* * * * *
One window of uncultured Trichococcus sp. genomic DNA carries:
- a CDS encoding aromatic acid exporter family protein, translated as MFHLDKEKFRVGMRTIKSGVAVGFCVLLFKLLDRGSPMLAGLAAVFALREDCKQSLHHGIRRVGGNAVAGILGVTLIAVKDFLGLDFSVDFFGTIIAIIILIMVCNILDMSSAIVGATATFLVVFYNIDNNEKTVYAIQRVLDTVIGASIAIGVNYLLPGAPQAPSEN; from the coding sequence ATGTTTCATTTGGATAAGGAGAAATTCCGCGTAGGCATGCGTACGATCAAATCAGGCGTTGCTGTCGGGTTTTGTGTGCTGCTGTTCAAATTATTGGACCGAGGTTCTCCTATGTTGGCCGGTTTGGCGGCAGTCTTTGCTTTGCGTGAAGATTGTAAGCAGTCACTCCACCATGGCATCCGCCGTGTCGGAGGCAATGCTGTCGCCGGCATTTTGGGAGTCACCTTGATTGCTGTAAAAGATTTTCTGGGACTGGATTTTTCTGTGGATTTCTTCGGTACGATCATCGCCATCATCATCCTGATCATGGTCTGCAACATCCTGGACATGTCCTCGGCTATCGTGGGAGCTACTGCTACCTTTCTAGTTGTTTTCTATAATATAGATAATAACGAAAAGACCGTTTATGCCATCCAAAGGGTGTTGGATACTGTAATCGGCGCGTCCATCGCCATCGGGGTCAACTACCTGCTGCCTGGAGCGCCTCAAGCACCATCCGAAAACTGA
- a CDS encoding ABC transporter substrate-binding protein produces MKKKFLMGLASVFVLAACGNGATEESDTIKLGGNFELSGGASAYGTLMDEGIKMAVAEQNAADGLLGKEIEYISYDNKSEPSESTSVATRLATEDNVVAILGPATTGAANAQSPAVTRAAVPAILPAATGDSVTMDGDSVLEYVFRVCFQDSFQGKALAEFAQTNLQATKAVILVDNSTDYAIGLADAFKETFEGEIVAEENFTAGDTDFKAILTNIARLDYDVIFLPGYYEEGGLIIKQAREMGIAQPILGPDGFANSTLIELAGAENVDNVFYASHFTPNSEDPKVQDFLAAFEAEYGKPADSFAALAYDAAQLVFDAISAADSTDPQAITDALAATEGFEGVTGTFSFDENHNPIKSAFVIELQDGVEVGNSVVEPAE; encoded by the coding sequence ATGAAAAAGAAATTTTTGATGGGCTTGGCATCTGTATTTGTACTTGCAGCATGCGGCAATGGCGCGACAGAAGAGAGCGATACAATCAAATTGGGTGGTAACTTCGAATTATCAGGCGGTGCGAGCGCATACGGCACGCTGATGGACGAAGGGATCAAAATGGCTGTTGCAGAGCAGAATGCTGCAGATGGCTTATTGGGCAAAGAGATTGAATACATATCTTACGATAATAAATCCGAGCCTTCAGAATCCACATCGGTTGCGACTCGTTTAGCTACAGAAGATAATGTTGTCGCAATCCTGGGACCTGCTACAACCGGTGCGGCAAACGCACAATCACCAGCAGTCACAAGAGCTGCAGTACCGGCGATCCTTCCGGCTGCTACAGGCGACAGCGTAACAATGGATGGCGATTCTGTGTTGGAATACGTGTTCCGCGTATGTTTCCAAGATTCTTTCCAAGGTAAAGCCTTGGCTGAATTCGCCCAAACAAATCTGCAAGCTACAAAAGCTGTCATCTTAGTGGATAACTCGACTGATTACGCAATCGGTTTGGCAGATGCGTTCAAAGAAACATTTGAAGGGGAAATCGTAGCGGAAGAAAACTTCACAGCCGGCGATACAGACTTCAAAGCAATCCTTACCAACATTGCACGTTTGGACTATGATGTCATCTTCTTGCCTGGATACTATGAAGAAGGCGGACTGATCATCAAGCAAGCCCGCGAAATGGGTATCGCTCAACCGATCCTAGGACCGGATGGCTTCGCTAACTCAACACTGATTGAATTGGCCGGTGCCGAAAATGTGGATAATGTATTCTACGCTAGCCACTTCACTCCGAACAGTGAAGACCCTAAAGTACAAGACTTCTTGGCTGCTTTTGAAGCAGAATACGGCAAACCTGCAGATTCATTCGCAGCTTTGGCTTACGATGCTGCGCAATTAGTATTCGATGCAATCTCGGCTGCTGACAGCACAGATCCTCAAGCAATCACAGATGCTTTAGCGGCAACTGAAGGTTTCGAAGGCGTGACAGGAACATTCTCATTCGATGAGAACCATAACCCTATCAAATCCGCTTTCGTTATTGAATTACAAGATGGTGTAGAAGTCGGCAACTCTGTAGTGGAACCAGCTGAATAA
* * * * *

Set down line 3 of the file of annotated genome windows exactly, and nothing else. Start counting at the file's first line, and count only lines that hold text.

- a CDS encoding ABC transporter substrate-binding protein produces MKKKFLMGLASVFVLAACGNGATEESDTIKLGGNFELSGGASAYGTLMDEGIKMAVAEQNAADGLLGKEIEYISYDNKSEPSESTSVATRLATEDNVVAILGPATTGAANAQSPAVTRAAVPAILPAATGDSVTMDGDSVLEYVFRVCFQDSFQGKALAEFAQTNLQATKAVILVDNSTDYAIGLADAFKETFEGEIVAEENFTAGDTDFKAILTNIARLDYDVIFLPGYYEEGGLIIKQAREMGIAQPILGPDGFANSTLIELAGAENVDNVFYASHFTPNSEDPKVQDFLAAFEAEYGKPADSFAALAYDAAQLVFDAISAADSTDPQAITDALAATEGFEGVTGTFSFDENHNPIKSAFVIELQDGVEVGNSVVEPAE; encoded by the coding sequence ATGAAAAAGAAATTTTTGATGGGCTTGGCATCTGTATTTGTACTTGCAGCATGCGGCAATGGCGCGACAGAAGAGAGCGATACAATCAAATTGGGTGGTAACTTCGAATTATCAGGCGGTGCGAGCGCATACGGCACGCTGATGGACGAAGGGATCAAAATGGCTGTTGCAGAGCAGAATGCTGCAGATGGCTTATTGGGCAAAGAGATTGAATACATATCTTACGATAATAAATCCGAGCCTTCAGAATCCACATCGGTTGCGACTCGTTTAGCTACAGAAGATAATGTTGTCGCAATCCTGGGACCTGCTACAACCGGTGCGGCAAACGCACAATCACCAGCAGTCACAAGAGCTGCAGTACCGGCGATCCTTCCGGCTGCTACAGGCGACAGCGTAACAATGGATGGCGATTCTGTGTTGGAATACGTGTTCCGCGTATGTTTCCAAGATTCTTTCCAAGGTAAAGCCTTGGCTGAATTCGCCCAAACAAATCTGCAAGCTACAAAAGCTGTCATCTTAGTGGATAACTCGACTGATTACGCAATCGGTTTGGCAGATGCGTTCAAAGAAACATTTGAAGGGGAAATCGTAGCGGAAGAAAACTTCACAGCCGGCGATACAGACTTCAAAGCAATCCTTACCAACATTGCACGTTTGGACTATGATGTCATCTTCTTGCCTGGATACTATGAAGAAGGCGGACTGATCATCAAGCAAGCCCGCGAAATGGGTATCGCTCAACCGATCCTAGGACCGGATGGCTTCGCTAACTCAACACTGATTGAATTGGCCGGTGCCGAAAATGTGGATAATGTATTCTACGCTAGCCACTTCACTCCGAACAGTGAAGACCCTAAAGTACAAGACTTCTTGGCTGCTTTTGAAGCAGAATACGGCAAACCTGCAGATTCATTCGCAGCTTTGGCTTACGATGCTGCGCAATTAGTATTCGATGCAATCTCGGCTGCTGACAGCACAGATCCTCAAGCAATCACAGATGCTTTAGCGGCAACTGAAGGTTTCGAAGGCGTGACAGGAACATTCTCATTCGATGAGAACCATAACCCTATCAAATCCGCTTTCGTTATTGAATTACAAGATGGTGTAGAAGTCGGCAACTCTGTAGTGGAACCAGCTGAATAA